Dialysis Access

At North Orlando Surgical Group, we are proud to have established a unique surgical practice characterized by superior skills and extraordinary services both to the patient we care for as well as their referring physicians.  We are recognized in Central Florida for our ability to perform complex procedures in the least invasive way.  Our attentive staff is focused on providing the highest level of personal services and are committed to making every patient’s surgical experience as comfortable and convenient as it can be.

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There are two types of vascular access designed for long-term use to include the arteriovenous (AV) fistula and the AV graft. A third type of vascular access is a venous catheter which is used for short term dialysis due to increased risk of infection. The access is a surgically created vein used to remove and return blood during dialysis. A vascular access allows a large amount of blood to flow through the machine and then be returned to your body once filtered.

• AV Fistula

An AV fistula is a connection between an artery and a vein usually placed in your arm. An AV fistula causes extra pressure and blood to flow through the vein allowing the vein to mature, grow large and strong. Having a larger vein provides easier access to the blood vessels for dialysis. Our surgeons recommend AV fistula as it provides better blood flow for dialysis, usually lasts longer than other access types, and is less likely to get infected as it is part of your own body. Before recommending AV fistula surgery, our surgeons may send you for a vessel mapping via ultrasound to evaluate the veins in your arms to determine which one is best for surgery.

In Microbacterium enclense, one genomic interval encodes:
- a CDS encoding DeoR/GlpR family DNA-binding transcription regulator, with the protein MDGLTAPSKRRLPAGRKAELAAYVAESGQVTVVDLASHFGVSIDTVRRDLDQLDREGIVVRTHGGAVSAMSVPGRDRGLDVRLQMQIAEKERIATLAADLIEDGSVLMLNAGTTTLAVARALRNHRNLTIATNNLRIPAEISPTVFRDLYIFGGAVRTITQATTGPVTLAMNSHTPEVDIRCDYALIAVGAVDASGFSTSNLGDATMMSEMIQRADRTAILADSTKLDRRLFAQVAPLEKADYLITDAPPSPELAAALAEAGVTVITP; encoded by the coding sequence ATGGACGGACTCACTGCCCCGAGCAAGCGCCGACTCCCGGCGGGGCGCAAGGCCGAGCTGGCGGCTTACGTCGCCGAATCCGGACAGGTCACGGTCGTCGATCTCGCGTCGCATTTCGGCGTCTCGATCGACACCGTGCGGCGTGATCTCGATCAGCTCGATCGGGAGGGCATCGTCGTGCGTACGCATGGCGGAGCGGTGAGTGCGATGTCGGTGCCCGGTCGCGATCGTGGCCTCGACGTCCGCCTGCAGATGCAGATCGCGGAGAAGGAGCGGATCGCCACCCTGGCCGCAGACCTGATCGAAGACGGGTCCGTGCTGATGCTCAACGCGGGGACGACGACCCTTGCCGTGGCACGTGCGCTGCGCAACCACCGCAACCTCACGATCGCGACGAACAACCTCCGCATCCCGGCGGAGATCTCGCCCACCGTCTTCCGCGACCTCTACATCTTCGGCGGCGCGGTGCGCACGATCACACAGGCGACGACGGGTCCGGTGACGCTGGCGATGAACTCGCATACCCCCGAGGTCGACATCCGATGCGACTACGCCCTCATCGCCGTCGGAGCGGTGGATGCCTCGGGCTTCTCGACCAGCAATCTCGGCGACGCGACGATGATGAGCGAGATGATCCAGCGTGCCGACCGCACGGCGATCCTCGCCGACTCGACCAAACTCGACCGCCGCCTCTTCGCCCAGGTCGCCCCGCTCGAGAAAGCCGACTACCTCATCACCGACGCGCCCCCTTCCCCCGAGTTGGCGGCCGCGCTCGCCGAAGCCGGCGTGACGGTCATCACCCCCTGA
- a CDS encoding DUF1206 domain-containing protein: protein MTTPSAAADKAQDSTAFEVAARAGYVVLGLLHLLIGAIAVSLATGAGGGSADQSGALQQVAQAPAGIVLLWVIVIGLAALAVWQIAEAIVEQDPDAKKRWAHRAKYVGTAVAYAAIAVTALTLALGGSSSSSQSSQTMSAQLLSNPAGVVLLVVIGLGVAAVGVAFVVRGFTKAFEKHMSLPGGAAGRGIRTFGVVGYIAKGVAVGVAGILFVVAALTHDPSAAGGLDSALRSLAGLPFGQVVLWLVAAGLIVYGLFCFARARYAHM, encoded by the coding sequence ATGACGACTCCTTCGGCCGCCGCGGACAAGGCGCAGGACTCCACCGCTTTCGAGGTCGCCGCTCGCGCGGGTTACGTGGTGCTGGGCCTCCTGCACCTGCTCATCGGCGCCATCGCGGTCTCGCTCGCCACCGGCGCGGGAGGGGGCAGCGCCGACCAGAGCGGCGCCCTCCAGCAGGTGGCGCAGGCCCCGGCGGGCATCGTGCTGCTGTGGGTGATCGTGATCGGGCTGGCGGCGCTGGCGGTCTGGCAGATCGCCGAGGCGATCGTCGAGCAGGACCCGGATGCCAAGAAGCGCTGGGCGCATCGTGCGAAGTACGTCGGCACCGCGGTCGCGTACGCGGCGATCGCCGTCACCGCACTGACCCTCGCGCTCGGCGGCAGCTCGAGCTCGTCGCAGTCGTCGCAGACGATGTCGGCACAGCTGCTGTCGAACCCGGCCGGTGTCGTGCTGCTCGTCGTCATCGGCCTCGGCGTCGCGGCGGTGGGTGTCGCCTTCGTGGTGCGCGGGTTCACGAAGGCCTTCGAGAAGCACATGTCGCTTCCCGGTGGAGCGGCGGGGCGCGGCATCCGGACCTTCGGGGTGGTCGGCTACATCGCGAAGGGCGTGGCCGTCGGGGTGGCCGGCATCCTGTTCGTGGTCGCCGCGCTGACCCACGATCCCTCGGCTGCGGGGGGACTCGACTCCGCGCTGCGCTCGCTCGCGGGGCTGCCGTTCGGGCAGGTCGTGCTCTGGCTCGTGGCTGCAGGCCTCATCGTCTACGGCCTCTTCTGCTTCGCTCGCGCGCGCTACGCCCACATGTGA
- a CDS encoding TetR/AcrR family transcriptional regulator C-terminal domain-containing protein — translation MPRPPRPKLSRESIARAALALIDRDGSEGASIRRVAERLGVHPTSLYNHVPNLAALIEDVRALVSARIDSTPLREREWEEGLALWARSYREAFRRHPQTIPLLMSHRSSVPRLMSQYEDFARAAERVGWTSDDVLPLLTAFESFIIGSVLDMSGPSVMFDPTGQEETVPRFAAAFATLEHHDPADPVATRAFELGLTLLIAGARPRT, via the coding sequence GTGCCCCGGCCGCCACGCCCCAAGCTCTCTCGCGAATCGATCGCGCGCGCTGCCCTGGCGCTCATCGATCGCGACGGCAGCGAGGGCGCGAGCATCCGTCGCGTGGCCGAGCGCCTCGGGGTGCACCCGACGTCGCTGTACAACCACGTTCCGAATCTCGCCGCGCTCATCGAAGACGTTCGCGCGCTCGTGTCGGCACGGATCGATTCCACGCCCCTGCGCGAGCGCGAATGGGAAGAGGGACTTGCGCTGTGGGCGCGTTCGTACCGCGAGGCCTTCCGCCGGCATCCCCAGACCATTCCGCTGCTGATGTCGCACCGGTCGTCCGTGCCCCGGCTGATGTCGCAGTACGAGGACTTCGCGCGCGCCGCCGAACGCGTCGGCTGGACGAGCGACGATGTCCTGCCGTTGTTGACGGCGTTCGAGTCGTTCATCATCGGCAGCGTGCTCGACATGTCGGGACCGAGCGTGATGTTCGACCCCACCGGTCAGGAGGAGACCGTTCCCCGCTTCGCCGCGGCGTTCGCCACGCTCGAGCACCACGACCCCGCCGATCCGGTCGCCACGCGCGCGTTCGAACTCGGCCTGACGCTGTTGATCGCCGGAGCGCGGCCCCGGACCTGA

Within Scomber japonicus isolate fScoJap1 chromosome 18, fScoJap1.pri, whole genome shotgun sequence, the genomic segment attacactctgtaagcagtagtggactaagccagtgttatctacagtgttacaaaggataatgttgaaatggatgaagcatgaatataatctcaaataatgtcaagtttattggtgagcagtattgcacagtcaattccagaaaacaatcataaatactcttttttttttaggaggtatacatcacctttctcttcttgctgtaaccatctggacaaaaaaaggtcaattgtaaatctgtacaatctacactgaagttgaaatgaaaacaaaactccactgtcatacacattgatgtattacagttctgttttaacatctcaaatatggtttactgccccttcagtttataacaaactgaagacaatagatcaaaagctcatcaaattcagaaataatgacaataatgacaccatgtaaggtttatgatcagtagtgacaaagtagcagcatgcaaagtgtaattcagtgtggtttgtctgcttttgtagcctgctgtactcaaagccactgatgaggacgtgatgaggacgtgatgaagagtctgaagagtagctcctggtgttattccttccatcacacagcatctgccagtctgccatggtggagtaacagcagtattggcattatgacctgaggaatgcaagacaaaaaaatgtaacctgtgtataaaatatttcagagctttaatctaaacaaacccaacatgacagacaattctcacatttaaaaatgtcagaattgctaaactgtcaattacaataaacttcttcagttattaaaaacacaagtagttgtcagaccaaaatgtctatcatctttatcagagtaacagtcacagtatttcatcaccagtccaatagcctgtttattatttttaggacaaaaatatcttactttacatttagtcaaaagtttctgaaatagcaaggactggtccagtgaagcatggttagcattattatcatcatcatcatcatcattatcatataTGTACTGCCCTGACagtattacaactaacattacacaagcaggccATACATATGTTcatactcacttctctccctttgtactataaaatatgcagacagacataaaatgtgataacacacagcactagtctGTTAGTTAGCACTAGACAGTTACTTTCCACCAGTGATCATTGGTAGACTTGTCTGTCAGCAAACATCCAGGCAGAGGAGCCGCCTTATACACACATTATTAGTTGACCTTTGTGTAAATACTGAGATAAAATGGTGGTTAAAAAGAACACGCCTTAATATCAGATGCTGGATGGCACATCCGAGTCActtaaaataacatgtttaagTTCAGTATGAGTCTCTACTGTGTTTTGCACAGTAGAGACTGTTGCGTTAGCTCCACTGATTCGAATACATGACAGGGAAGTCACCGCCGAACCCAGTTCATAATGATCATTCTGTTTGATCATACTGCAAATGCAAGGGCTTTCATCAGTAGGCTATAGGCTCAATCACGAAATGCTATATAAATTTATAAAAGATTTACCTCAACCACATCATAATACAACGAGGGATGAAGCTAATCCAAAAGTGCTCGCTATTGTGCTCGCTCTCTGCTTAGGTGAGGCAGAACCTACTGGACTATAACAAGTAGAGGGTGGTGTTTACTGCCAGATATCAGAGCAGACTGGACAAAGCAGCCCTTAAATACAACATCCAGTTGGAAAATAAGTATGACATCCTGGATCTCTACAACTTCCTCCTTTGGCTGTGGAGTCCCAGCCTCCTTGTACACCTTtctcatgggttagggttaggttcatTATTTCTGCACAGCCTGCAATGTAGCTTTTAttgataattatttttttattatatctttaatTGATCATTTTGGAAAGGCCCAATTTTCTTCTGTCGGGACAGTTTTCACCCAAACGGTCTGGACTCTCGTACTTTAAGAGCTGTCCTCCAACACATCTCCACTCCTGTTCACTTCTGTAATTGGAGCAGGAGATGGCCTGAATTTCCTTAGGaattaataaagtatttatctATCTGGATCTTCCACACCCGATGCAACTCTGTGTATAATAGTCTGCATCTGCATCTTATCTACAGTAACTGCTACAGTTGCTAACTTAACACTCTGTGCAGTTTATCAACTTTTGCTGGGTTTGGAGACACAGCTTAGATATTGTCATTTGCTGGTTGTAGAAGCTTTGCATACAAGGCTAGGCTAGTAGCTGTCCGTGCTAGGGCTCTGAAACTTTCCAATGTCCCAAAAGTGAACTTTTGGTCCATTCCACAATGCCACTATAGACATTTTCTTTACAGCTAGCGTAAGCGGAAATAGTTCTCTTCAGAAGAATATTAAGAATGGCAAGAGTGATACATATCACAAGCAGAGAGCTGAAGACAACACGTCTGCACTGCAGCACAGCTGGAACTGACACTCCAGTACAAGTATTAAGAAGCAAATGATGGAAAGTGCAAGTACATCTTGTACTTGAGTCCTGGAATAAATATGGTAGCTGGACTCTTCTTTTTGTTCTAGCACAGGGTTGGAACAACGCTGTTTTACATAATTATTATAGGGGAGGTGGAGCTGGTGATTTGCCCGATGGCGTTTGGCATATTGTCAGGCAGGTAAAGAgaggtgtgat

Your surgery can be performed either at an outpatient surgery center or done at the hospital as an outpatient meaning you can go home the same day. A local anesthesia is applied to area to numb the area where your surgeon will create the fistula. Once discharged home you will be encouraged to exercise the fistula by squeezing a ball to help mature “plump up” the vein. You will usually follow up in the office four weeks after surgery for evaluation. Your surgeon will determine when your fistula is ready to be accessed by the dialysis center so recommended follow up is crucial.

• AV Graft

An AV graft is a plastic tube that connects an artery to a vein. As with AV fistula surgery, this surgery can be performed as an outpatient procedure. An AV graft can usually be used 3-4 weeks after surgery. Unfortunately an AV graft is more likely than an AV fistula to have problems with infection and clotting.

• Venous Catheters

A venous catheter is a tube which is inserted into a vein in the neck, chest, or leg near the groin. This catheter is usually only for a short period of time. Venous catheters are not ideal for long term use due to increased risk of infection and vein narrowing. If a patient needs to start dialysis right away and is unable to wait for placement of an AV fistula or graft then a venous catheter may be the best course of treatment to begin dialysis treatments. There is no showering while venous catheter is in place.

Once home from surgery to create your permanent access you should keep the incision clean and dry. To decrease the amount of swelling you develop post operatively we recommend elevating your arm on a pillow to keep the swelling at a minimum. You will also be asked to exercise the hand by squeezing a soft ball. This encourages the fistula to grow and mature. It can take between 6 week and three months for it to mature enough to be used.

Choosing the right type of dialysis access for you is important to ensure the success of your treatment. Our surgeons are expert at these procedures and perform a high volume of them. Call us today for a consultation.

Need An Appointment ? Please call today (386) 775-0333 or

Request an Appointment Here